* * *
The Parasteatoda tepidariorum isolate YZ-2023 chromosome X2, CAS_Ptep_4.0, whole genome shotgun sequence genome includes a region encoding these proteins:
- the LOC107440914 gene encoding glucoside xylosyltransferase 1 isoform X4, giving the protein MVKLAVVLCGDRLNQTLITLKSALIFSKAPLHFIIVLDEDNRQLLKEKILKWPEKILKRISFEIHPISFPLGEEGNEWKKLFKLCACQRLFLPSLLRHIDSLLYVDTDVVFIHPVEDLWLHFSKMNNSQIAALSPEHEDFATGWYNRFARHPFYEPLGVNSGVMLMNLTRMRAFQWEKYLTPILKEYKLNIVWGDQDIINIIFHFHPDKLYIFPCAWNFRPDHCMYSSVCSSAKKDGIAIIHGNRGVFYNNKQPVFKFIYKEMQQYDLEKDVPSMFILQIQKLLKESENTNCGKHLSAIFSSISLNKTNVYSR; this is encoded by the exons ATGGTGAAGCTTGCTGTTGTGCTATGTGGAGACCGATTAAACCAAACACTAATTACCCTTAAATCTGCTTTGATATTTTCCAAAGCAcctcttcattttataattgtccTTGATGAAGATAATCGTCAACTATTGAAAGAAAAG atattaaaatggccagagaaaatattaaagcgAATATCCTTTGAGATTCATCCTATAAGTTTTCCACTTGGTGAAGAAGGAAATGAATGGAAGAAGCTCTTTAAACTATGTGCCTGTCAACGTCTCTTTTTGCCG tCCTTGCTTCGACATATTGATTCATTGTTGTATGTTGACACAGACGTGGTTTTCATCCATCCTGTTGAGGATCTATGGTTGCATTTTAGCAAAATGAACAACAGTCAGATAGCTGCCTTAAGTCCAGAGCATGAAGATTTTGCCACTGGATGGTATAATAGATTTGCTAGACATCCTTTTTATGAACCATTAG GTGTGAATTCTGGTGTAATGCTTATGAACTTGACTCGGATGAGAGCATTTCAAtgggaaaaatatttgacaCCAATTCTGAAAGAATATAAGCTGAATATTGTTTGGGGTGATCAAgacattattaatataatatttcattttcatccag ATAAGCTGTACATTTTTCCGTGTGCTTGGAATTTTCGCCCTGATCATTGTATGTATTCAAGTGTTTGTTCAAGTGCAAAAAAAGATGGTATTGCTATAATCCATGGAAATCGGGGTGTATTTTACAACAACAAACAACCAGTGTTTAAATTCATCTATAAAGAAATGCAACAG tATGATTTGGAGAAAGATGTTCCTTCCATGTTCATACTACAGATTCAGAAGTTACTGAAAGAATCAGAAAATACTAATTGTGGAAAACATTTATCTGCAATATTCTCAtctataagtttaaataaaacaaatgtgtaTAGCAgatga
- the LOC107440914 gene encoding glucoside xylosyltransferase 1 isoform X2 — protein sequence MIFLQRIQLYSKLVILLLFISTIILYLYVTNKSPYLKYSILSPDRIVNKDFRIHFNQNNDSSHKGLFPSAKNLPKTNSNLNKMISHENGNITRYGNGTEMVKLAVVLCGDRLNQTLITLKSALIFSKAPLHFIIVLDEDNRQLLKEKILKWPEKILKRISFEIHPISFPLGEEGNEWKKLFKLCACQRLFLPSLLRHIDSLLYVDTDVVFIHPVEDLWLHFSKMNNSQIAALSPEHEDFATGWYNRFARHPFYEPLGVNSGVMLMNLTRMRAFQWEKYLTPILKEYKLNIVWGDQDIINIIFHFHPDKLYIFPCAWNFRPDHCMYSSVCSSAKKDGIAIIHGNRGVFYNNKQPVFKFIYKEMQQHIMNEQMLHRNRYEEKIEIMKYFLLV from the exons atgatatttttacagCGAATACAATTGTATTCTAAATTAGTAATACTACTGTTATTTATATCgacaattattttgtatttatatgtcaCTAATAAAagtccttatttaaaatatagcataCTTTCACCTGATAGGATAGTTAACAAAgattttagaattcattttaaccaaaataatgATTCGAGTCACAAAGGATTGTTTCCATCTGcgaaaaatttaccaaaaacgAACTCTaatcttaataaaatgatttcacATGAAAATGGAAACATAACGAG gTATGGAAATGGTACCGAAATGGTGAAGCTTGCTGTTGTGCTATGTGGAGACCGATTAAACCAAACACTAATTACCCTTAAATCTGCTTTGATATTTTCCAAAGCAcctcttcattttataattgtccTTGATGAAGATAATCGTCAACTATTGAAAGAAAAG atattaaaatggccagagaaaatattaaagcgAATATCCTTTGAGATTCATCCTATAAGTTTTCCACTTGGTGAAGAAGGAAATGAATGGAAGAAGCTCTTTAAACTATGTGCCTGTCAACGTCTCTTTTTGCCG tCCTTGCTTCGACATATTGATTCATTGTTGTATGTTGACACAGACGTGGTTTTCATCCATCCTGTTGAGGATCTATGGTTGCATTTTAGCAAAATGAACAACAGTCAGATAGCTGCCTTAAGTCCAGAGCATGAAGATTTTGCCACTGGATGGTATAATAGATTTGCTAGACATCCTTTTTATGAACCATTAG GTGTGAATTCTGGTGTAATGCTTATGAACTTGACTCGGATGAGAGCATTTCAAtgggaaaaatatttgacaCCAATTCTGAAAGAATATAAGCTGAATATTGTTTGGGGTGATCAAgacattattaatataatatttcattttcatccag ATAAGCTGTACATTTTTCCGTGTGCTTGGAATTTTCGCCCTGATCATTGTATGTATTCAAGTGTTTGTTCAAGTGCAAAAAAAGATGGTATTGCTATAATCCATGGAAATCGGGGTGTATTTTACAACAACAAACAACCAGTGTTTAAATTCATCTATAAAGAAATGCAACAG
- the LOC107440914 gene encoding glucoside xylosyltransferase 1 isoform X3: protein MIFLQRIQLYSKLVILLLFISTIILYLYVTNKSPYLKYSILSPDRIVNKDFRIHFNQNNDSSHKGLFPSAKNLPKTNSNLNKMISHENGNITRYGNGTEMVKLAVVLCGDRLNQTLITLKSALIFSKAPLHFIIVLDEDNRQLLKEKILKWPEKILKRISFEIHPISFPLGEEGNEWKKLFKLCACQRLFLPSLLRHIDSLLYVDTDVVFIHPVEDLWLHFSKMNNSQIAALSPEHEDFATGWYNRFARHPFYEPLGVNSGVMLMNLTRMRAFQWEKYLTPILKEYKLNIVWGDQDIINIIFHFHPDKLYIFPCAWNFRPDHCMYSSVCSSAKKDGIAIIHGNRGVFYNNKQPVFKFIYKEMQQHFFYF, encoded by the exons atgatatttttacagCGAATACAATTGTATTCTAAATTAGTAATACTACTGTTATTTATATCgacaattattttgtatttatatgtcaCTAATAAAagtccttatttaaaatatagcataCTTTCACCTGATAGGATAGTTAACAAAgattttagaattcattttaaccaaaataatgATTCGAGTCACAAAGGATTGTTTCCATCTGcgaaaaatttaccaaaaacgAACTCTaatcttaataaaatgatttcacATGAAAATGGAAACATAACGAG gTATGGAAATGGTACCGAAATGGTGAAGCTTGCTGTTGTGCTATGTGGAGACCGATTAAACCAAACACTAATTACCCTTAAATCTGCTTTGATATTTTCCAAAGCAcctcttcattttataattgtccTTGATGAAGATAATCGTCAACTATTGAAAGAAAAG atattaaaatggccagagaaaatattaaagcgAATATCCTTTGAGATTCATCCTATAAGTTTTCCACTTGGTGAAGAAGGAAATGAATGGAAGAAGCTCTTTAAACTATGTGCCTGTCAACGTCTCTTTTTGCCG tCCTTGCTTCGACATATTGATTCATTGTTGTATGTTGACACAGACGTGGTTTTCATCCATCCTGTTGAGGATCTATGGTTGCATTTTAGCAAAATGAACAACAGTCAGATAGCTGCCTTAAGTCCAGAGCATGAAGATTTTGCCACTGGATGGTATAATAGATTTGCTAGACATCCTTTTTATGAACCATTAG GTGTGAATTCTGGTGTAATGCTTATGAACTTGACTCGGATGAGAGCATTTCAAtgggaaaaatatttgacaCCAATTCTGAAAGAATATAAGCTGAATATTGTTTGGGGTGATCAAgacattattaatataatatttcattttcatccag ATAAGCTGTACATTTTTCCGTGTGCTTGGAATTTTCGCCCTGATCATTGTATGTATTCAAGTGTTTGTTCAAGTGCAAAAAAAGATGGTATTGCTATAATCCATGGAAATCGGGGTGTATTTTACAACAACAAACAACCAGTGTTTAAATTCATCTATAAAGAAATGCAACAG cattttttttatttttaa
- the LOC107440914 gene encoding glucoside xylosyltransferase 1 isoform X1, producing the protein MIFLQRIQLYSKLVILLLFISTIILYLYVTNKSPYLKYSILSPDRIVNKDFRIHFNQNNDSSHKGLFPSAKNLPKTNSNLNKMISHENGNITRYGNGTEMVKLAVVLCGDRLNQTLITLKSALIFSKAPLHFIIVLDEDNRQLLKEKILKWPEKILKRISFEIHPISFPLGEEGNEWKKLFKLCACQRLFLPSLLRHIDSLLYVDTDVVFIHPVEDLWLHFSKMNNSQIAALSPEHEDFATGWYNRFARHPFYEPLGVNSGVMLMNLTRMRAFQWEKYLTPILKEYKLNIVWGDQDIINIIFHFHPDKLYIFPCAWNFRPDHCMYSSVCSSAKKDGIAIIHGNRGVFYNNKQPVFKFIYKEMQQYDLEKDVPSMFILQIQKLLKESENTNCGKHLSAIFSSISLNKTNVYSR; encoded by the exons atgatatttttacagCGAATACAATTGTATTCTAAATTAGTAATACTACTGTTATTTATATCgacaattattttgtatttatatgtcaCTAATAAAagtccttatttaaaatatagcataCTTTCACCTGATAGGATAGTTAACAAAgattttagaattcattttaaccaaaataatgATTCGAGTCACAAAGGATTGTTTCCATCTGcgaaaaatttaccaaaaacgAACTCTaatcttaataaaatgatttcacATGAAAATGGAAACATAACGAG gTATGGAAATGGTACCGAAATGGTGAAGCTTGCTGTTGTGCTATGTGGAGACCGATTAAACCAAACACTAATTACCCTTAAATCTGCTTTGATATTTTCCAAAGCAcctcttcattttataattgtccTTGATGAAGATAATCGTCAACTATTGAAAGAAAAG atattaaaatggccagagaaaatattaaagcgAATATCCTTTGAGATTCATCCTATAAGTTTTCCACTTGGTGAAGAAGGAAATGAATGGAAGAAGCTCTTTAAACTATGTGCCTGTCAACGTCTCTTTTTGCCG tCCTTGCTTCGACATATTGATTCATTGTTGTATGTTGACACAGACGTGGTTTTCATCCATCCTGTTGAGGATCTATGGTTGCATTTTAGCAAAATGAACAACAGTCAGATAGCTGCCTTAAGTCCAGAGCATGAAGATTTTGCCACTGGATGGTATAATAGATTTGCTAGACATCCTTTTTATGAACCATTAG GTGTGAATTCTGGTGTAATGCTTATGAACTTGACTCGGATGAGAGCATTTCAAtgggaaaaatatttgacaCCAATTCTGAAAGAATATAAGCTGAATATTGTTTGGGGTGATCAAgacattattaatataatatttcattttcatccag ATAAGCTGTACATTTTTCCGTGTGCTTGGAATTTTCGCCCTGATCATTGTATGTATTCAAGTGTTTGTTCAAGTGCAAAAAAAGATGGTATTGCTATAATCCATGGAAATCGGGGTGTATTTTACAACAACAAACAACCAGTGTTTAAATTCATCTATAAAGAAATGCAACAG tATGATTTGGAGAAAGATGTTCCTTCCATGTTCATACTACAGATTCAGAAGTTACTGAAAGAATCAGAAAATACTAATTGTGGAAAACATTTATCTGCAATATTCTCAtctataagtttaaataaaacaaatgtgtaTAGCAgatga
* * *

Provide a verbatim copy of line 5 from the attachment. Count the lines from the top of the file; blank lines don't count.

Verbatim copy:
- the LOC107440914 gene encoding glucoside xylosyltransferase 1 isoform X1, producing the protein MIFLQRIQLYSKLVILLLFISTIILYLYVTNKSPYLKYSILSPDRIVNKDFRIHFNQNNDSSHKGLFPSAKNLPKTNSNLNKMISHENGNITRYGNGTEMVKLAVVLCGDRLNQTLITLKSALIFSKAPLHFIIVLDEDNRQLLKEKILKWPEKILKRISFEIHPISFPLGEEGNEWKKLFKLCACQRLFLPSLLRHIDSLLYVDTDVVFIHPVEDLWLHFSKMNNSQIAALSPEHEDFATGWYNRFARHPFYEPLGVNSGVMLMNLTRMRAFQWEKYLTPILKEYKLNIVWGDQDIINIIFHFHPDKLYIFPCAWNFRPDHCMYSSVCSSAKKDGIAIIHGNRGVFYNNKQPVFKFIYKEMQQYDLEKDVPSMFILQIQKLLKESENTNCGKHLSAIFSSISLNKTNVYSR; encoded by the exons atgatatttttacagCGAATACAATTGTATTCTAAATTAGTAATACTACTGTTATTTATATCgacaattattttgtatttatatgtcaCTAATAAAagtccttatttaaaatatagcataCTTTCACCTGATAGGATAGTTAACAAAgattttagaattcattttaaccaaaataatgATTCGAGTCACAAAGGATTGTTTCCATCTGcgaaaaatttaccaaaaacgAACTCTaatcttaataaaatgatttcacATGAAAATGGAAACATAACGAG gTATGGAAATGGTACCGAAATGGTGAAGCTTGCTGTTGTGCTATGTGGAGACCGATTAAACCAAACACTAATTACCCTTAAATCTGCTTTGATATTTTCCAAAGCAcctcttcattttataattgtccTTGATGAAGATAATCGTCAACTATTGAAAGAAAAG atattaaaatggccagagaaaatattaaagcgAATATCCTTTGAGATTCATCCTATAAGTTTTCCACTTGGTGAAGAAGGAAATGAATGGAAGAAGCTCTTTAAACTATGTGCCTGTCAACGTCTCTTTTTGCCG tCCTTGCTTCGACATATTGATTCATTGTTGTATGTTGACACAGACGTGGTTTTCATCCATCCTGTTGAGGATCTATGGTTGCATTTTAGCAAAATGAACAACAGTCAGATAGCTGCCTTAAGTCCAGAGCATGAAGATTTTGCCACTGGATGGTATAATAGATTTGCTAGACATCCTTTTTATGAACCATTAG GTGTGAATTCTGGTGTAATGCTTATGAACTTGACTCGGATGAGAGCATTTCAAtgggaaaaatatttgacaCCAATTCTGAAAGAATATAAGCTGAATATTGTTTGGGGTGATCAAgacattattaatataatatttcattttcatccag ATAAGCTGTACATTTTTCCGTGTGCTTGGAATTTTCGCCCTGATCATTGTATGTATTCAAGTGTTTGTTCAAGTGCAAAAAAAGATGGTATTGCTATAATCCATGGAAATCGGGGTGTATTTTACAACAACAAACAACCAGTGTTTAAATTCATCTATAAAGAAATGCAACAG tATGATTTGGAGAAAGATGTTCCTTCCATGTTCATACTACAGATTCAGAAGTTACTGAAAGAATCAGAAAATACTAATTGTGGAAAACATTTATCTGCAATATTCTCAtctataagtttaaataaaacaaatgtgtaTAGCAgatga